Marx had the second broadest historical sweep of the evolution of politics because he points to changes from the relations of property going all the way back from communal, to slave, to feudal to capitalist property. This broad sweep of politics enabled Marx to see the relativity of politics in a way that institutionalists, civic republicans and even Weberians do not. For Marx, tribal societies practiced no politics because there were no social classes. At the visionary end of Marx’s social vision, under communism there would be no politics because the existence of social classes would be abolished. Unlike any other theoretician of politics Marx believed politics emerged at a certain, relatively recent point in human history and it would wither away at a later point. Marx’s perspective was not only historically depthful but his interdisciplinary reach included not only economics and world history, but also anthropology and sociology.
The state as passive
Both institutionalists and Weberians think that the state is very important for enacting politics, though for very different reasons. With civic republicans, Marx did not think the state was very powerful in its political activity. Marx saw the state as a relatively passive instrument of the capitalist class, its executive committee and its representative bodies as the “talking shop of the bourgeoisie”.
Place of violence in politics
Marx understood all class conflict as violent because there was a struggle between two classes for control over the natural resources, tools, finished products and power settings. The extraction of surplus value from the working class by the capitalist class with state backing gives rise to class struggle. So for Marx, as for Weber, all politics was violent, either using force explicitly or implicitly. At the same time, the forces that shaped politics were the various contradictions within capitalism. The electoral politics of institutionalists or the civic debates in public of civic republicans do not give a voice to the working class. With Weberians, real politics takes place behind the scenes and these scenes will never include the working class. Political conflicts cannot be resolved democratically because the economic contradictions that underly the capitalist system are not addressed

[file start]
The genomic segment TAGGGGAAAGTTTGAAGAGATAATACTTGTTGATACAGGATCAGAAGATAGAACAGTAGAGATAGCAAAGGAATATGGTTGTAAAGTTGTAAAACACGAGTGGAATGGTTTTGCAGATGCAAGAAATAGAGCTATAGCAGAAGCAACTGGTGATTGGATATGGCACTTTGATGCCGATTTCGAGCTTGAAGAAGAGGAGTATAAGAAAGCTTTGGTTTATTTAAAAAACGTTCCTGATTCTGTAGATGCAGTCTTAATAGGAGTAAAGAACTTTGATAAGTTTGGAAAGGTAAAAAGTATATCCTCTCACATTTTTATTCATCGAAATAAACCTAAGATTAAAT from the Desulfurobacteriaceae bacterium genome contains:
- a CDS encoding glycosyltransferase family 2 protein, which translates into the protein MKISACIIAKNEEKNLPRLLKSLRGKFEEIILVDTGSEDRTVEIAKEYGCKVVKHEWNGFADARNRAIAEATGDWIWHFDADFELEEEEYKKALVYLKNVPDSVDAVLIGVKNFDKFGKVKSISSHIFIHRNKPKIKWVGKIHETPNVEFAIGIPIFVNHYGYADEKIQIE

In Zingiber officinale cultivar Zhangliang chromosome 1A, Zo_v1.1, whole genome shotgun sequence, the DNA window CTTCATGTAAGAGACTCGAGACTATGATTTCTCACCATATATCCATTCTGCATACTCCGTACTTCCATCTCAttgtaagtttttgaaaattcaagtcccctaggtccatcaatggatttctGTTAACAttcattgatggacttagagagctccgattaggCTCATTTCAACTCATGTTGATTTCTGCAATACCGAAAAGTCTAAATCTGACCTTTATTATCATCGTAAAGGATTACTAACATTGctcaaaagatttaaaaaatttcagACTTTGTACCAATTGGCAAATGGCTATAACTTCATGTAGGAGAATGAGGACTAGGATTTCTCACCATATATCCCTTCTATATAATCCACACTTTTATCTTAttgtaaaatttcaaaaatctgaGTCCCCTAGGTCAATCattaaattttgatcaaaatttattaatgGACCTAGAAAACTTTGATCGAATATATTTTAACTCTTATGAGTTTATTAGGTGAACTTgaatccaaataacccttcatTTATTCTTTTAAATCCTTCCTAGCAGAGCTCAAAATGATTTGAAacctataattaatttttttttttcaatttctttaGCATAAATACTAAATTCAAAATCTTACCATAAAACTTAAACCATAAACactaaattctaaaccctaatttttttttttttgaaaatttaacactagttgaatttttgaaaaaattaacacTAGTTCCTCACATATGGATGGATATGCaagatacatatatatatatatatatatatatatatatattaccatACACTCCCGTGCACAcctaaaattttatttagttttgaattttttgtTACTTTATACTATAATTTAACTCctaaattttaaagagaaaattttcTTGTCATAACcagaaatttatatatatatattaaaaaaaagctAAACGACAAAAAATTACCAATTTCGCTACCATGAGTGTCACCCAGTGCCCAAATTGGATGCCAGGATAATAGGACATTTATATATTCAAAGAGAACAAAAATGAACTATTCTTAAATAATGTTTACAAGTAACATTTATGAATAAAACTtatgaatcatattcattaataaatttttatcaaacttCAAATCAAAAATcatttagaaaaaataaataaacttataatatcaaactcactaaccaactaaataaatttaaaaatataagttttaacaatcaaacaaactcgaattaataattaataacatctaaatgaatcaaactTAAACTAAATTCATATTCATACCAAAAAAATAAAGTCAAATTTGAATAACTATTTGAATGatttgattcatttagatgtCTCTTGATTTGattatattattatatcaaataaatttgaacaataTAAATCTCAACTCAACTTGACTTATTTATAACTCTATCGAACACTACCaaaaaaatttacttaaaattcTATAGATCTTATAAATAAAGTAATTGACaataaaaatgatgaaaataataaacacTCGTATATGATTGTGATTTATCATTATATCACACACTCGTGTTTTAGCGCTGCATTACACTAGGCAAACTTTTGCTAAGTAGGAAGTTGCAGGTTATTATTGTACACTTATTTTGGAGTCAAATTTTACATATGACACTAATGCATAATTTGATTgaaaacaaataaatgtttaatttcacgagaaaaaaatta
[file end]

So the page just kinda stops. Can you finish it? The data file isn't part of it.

Political sociology and political ideology
In political sociology, there are ‘functional” Marxists who do not make as much of class struggle in the area of politics as they make in trying to understand the economic contradictions of capitalism – its problems of accumulation. Yet there are others who emphasis the importance of how the class struggle impacts the accumulation process and how the contradictions under capitalism cannot be understood without taking this into account. In terms of political ideology, Marxists are all socialists – social democrats, Leninists and council communists – and all claim Marx’s writings though they differ bitterly over the interpretation of his work.
Rational Choice Theory
Neo-classical economics on the prowl of politics
We said earlier that both Institutionalism and civic republicanism accepts the separation of politics and economics as opposed to the Weberian and Marxian claim that they cannot be separated. Rational choice theory:
- first separates economic behavior from politics; and
- takes its theory of economic exchanges and projects it onto politics. There is a kind of political unconscious.
The political realm is a kind of economic market place in which politicians pursue their interests to maximize their benefits and minimize their costs under circumstances where their resources are scarce and wants are many. Rational and collective choice understandings of politics are rooted in neoclassical micro-economics, except they are applied to non-market situations. Gary Becker even tried to apply microeconomic principles of traditional economics to families and human sexual life. He wanted to counter the moralistic, idealistic and romantic beliefs that family and sexual life are supposedly beyond economic calculations.